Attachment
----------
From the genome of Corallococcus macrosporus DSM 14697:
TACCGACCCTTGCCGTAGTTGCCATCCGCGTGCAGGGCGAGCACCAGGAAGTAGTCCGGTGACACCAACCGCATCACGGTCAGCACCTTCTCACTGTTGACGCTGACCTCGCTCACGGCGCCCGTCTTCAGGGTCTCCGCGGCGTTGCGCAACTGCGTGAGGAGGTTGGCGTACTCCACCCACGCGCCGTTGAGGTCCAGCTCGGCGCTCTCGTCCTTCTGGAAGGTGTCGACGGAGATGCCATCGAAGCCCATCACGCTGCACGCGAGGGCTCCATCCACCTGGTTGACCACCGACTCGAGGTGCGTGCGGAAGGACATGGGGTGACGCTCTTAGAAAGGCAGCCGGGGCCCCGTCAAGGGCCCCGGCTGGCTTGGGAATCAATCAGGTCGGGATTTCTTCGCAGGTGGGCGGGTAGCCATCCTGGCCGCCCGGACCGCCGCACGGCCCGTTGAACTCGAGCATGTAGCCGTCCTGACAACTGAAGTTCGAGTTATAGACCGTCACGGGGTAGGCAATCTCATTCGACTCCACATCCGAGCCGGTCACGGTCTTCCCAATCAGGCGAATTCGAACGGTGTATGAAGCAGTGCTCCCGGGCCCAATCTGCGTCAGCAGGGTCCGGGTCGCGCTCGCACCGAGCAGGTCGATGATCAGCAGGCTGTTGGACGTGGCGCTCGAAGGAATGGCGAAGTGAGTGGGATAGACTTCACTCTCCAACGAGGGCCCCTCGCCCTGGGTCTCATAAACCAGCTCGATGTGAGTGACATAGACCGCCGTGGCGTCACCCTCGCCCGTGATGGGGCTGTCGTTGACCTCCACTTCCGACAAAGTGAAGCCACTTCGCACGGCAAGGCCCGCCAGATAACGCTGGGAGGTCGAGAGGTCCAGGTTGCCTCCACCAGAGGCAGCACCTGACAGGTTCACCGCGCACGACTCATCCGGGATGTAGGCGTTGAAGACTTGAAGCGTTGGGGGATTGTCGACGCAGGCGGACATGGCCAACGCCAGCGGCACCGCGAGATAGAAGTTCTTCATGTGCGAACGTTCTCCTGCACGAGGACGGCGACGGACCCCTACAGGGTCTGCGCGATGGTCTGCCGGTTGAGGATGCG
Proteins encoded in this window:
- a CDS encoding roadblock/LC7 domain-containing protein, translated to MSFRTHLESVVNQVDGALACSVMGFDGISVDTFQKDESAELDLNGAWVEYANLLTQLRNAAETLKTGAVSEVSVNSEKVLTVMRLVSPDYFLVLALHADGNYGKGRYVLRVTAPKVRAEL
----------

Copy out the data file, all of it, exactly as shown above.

From the genome of Corallococcus macrosporus DSM 14697:
TACCGACCCTTGCCGTAGTTGCCATCCGCGTGCAGGGCGAGCACCAGGAAGTAGTCCGGTGACACCAACCGCATCACGGTCAGCACCTTCTCACTGTTGACGCTGACCTCGCTCACGGCGCCCGTCTTCAGGGTCTCCGCGGCGTTGCGCAACTGCGTGAGGAGGTTGGCGTACTCCACCCACGCGCCGTTGAGGTCCAGCTCGGCGCTCTCGTCCTTCTGGAAGGTGTCGACGGAGATGCCATCGAAGCCCATCACGCTGCACGCGAGGGCTCCATCCACCTGGTTGACCACCGACTCGAGGTGCGTGCGGAAGGACATGGGGTGACGCTCTTAGAAAGGCAGCCGGGGCCCCGTCAAGGGCCCCGGCTGGCTTGGGAATCAATCAGGTCGGGATTTCTTCGCAGGTGGGCGGGTAGCCATCCTGGCCGCCCGGACCGCCGCACGGCCCGTTGAACTCGAGCATGTAGCCGTCCTGACAACTGAAGTTCGAGTTATAGACCGTCACGGGGTAGGCAATCTCATTCGACTCCACATCCGAGCCGGTCACGGTCTTCCCAATCAGGCGAATTCGAACGGTGTATGAAGCAGTGCTCCCGGGCCCAATCTGCGTCAGCAGGGTCCGGGTCGCGCTCGCACCGAGCAGGTCGATGATCAGCAGGCTGTTGGACGTGGCGCTCGAAGGAATGGCGAAGTGAGTGGGATAGACTTCACTCTCCAACGAGGGCCCCTCGCCCTGGGTCTCATAAACCAGCTCGATGTGAGTGACATAGACCGCCGTGGCGTCACCCTCGCCCGTGATGGGGCTGTCGTTGACCTCCACTTCCGACAAAGTGAAGCCACTTCGCACGGCAAGGCCCGCCAGATAACGCTGGGAGGTCGAGAGGTCCAGGTTGCCTCCACCAGAGGCAGCACCTGACAGGTTCACCGCGCACGACTCATCCGGGATGTAGGCGTTGAAGACTTGAAGCGTTGGGGGATTGTCGACGCAGGCGGACATGGCCAACGCCAGCGGCACCGCGAGATAGAAGTTCTTCATGTGCGAACGTTCTCCTGCACGAGGACGGCGACGGACCCCTACAGGGTCTGCGCGATGGTCTGCCGGTTGAGGATGCG
Proteins encoded in this window:
- a CDS encoding roadblock/LC7 domain-containing protein, translated to MSFRTHLESVVNQVDGALACSVMGFDGISVDTFQKDESAELDLNGAWVEYANLLTQLRNAAETLKTGAVSEVSVNSEKVLTVMRLVSPDYFLVLALHADGNYGKGRYVLRVTAPKVRAEL